Missing Person

I am not a spouse. And yet she comes and speaks to me as if I were. She is missing her husband. She is missing the conversations they’ve had for decades. She is missing making decisions and plans with him. She’s been talking to him for nearly 60 years. He is here. And yet he isn’t.

How do you talk to someone for years and then discover they no longer understand you?  He looks at her sometimes with a question mark on his face, trying to comprehend what she is asking him. Sometimes he knows and other times he doesn’t. So she speaks to me by default. I am there. I am a caregiver and I know the burden, albeit in a different way. He is my Father. He is her husband. Our lives center around him and he is grateful.

 

What is he thinking? Does he want to say something, but get frustrated because he can’t quite find the words? He is always looking for us. Like my niece, when she was adopted from a Russian orphanage as a baby. Always looking for us in the room, making sure we were never out of sight. Sitting down to play but occasionally turning her head, just to check. Now he is the one to turn his head.

He has never been alone, never felt the need to seek out people just to be sure someone is in the room. Until this disease came crashing into his life. It takes so much from him, his ability to communicate with his wife, to make sense of her words. Perhaps he does not like to be left alone with his thoughts, with his fears that he’s forgotten who he is, who we are.

 

And so, she talks to me. But I don’t respond the way he would, so she gets upset. We get upset a lot. Because nothing about this disease is normal. There is nothing normal about a brain that is slowly dying. Like we are all characters someone has drawn on paper but after the pencil has defined us, the eraser returns to him and begins taking away what was once there, what we’ve always known to be there. After the eraser has passed over him, I look at the remnants, the tiny little pieces that we brush away. Is that where my Father is? Is he being brushed away before my eyes? How can I stop the eraser from taking any more of him? Can I find a way to flip the pencil around so that my Father can be redrawn? Can someone put back what was once there?

 

I see it in my mind. What used to be there. I see the way he was, and I remember his words. But he’s had this disease for nearly 15 years. Will I forget him? The real him? Like a child forgets the way his mother looks when she’s taken from him and all he has left are pictures. Will my memories of my Father fade?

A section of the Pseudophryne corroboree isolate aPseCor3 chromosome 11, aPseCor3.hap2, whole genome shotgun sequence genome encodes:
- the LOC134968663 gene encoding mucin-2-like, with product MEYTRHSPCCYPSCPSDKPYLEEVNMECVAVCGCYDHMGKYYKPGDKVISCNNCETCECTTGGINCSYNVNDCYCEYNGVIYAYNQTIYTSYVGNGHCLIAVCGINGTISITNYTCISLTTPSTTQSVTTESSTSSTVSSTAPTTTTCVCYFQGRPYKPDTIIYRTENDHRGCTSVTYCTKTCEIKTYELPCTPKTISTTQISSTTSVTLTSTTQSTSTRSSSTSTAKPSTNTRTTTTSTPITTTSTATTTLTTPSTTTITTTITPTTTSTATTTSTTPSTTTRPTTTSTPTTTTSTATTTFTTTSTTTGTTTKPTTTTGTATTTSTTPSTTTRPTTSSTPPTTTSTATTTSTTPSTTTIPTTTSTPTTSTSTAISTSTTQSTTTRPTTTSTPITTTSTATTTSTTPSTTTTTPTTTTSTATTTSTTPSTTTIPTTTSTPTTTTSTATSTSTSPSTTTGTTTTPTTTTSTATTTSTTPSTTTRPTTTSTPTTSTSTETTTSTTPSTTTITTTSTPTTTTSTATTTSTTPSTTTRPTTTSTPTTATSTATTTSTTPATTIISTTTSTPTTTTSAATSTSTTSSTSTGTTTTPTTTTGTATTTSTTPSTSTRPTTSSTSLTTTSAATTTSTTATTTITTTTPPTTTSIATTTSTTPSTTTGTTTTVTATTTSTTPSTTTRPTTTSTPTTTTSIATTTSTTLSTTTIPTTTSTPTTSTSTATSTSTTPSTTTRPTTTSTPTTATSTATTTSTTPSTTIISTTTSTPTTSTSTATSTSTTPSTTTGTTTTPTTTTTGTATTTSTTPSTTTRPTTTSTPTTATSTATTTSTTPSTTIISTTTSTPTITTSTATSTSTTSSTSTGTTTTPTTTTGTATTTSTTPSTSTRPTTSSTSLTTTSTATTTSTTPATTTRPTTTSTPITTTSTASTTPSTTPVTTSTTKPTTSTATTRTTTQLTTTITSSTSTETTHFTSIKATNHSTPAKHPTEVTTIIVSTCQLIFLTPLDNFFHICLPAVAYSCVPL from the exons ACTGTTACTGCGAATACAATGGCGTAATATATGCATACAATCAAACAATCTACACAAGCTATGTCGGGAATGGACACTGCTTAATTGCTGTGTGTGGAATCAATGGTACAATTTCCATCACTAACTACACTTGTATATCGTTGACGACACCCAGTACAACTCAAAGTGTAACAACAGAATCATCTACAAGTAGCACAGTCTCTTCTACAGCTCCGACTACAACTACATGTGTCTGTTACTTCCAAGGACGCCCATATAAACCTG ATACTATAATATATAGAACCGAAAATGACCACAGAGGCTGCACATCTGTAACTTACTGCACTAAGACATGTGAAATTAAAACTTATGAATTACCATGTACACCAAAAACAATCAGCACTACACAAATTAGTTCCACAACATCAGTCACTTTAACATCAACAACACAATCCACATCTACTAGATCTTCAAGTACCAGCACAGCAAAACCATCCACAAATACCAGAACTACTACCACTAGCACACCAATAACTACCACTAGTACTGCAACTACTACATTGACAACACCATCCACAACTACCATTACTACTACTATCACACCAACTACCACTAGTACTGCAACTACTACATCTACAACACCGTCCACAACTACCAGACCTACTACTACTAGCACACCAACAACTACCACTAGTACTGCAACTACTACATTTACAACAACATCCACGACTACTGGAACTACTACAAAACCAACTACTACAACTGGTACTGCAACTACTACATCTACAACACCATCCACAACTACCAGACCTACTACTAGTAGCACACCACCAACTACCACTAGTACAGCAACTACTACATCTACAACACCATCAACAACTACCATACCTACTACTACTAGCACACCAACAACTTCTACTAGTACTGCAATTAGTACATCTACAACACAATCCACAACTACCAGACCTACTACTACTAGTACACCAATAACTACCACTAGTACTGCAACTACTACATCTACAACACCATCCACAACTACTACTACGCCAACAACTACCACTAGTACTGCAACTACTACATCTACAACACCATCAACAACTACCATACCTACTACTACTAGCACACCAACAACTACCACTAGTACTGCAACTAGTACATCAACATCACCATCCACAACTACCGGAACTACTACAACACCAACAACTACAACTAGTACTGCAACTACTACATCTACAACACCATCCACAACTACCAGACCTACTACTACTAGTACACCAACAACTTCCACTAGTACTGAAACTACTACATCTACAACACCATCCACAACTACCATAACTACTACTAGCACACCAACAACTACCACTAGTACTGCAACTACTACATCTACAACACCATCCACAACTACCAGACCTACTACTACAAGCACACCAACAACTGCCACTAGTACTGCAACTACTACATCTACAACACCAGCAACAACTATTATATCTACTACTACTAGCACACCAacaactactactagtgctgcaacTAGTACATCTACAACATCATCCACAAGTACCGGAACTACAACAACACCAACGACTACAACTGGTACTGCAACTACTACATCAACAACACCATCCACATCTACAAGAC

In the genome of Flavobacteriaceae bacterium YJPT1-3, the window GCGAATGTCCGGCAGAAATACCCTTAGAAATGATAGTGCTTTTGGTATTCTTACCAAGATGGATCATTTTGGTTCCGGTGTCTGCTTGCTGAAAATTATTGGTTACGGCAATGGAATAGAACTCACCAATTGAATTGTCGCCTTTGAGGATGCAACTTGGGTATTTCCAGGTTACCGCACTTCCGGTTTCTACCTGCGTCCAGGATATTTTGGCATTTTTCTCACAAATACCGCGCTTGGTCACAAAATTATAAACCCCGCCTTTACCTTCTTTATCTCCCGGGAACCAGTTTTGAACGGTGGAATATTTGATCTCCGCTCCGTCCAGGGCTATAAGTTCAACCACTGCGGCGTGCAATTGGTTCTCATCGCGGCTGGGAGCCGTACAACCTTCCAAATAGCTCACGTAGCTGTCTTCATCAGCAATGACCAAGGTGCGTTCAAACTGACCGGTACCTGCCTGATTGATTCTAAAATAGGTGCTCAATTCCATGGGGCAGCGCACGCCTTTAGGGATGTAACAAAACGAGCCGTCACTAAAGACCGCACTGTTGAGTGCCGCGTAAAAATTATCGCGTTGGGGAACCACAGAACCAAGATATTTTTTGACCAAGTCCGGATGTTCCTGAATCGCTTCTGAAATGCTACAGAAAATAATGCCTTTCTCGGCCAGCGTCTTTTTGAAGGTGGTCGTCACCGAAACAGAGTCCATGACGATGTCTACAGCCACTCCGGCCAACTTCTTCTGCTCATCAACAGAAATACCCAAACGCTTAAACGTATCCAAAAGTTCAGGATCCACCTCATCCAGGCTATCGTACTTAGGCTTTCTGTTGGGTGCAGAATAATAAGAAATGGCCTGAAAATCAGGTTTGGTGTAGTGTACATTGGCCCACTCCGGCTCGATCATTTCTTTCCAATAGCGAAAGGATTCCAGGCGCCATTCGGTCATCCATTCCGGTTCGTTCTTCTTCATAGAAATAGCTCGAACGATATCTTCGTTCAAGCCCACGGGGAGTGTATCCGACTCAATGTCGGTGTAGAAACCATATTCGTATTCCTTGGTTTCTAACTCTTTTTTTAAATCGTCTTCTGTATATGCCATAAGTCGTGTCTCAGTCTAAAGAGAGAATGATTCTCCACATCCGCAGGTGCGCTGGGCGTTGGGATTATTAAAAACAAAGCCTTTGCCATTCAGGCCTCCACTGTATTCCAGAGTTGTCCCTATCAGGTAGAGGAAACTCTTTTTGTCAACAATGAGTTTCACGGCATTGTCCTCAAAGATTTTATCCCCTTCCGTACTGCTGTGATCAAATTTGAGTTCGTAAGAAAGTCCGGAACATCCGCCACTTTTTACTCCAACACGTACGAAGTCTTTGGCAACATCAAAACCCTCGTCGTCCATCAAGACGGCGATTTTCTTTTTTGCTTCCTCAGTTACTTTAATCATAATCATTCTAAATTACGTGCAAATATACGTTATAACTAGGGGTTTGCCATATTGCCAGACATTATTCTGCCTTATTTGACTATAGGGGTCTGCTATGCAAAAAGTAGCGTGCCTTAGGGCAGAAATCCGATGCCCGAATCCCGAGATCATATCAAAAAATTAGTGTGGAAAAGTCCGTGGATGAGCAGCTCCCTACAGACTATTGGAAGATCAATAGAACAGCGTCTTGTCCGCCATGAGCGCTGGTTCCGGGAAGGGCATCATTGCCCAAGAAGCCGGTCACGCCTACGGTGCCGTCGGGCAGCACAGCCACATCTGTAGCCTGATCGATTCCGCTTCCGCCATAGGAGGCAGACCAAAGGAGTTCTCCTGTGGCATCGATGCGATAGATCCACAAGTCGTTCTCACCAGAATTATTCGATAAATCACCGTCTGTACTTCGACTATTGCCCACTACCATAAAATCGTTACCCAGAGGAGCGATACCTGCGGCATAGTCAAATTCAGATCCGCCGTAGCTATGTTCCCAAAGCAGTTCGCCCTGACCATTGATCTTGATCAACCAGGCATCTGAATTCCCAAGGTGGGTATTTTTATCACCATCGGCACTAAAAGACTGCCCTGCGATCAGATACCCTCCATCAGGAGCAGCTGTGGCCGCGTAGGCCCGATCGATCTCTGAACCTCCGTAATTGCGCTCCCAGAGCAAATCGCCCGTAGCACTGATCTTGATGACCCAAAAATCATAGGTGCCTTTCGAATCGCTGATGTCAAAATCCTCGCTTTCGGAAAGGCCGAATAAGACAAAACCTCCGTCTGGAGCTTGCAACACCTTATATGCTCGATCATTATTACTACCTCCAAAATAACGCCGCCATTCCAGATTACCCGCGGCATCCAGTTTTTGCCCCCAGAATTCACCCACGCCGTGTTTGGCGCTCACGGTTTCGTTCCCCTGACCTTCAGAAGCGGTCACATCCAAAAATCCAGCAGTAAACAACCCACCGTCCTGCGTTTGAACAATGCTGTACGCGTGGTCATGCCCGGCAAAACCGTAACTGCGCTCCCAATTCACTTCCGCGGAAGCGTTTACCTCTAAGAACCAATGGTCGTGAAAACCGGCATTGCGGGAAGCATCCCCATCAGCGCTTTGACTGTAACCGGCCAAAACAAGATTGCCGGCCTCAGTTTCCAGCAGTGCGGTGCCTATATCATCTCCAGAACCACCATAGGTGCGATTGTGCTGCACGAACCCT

When a child scatters glue onto a piece of paper and then covers the glue with glitter, whatever doesn’t stick is discarded. We don’t look at what was thrown away. We look at what’s left. Has part of my Father been thrown away? I am truly grateful for what is still there, but will I remember what is now gone?

 

How can a disease erase a person, like a dream that fades in the morning or the steam that rises from your cup? I don’t understand. I don’t think I ever will. I just want the glitter back. Everything that’s been discarded, everything that didn’t stick to the glue, but was shaken from the page. Shaken from him.

Perhaps this is what my grandfather felt when this disease took so much from my grandmother that she could no longer be cared for at home. Just one more day, he kept praying. Just one more day to have her back. He never got that day, not on earth. And then he got everything. He got all of her in heaven, the glue and all the glitter. I guess that’s where I’ll get all of my Father.

 

So for now, I’ll keep writing about the glitter, what I can still see and anything I remember about what is no longer there. I’ll keep writing. And crying and praying and hoping and believing that all will be restored to him and one day he will be made whole.

 

This is so much bigger than me. This is not just one person. This is millions of people all over the world. So, I know the answer has to be so much bigger too. So big I cannot fathom, so big I cannot comprehend. The answer is good. And by its very nature of being bigger than the disease, it will prevail. It must.

 

9 thoughts on “Missing Person”

  1. Angie, once again your writing hits to the heart of a very real issue in the world of dementia. I am encouraged by your words, your love for your parents, and your faith in our Lord’s love and care.

  2. Angie, what an interesting analogy about the eraser and the glitter. My heart breaks for you! there are days that I can definitely empathize with you, and yet, then I realize and become aware that we still have a long way to go.
    We’re still in the stage where you watch them in agreement, that they can conquer the world one day; and the next day, they seem to have trouble finding their world.

  3. Amazing! This was so on point! I think about my aunt that going through the same things It break my heart to see her and to know she dont really know what’s going on with her.Keep writing these blogs encouraging people!!

    1. It is such a horrible disease. I do believe there’s a cure; we just haven’t found it yet. Thanks for your words of encouragement Dollie! Blessings

  4. Angie my sweetie you are so precious ! Your words are so heartfelt ! IEveryone’s pain is different I lost my Grandmother to this horrible disease and my Dad and his brothers cared for her, seven years later it hit my Dad and now my Precious Daniel . I’ve never been a sole caregiver till now but I can say the Glitter does cover the paper once they are whole again . You are one remarkable young lady and I admire you ! Praying for Strength ❤️❤️❤️❤️❤️❤️❤️❤️❤️

    1. Thanks Cindy for your words of encouragement. Our hope is definitely in the Lord. Only He can give us what we need to walk day by day. Praying for strength and peace for you and your family. Blessings

Leave a Reply

Your email address will not be published. Required fields are marked *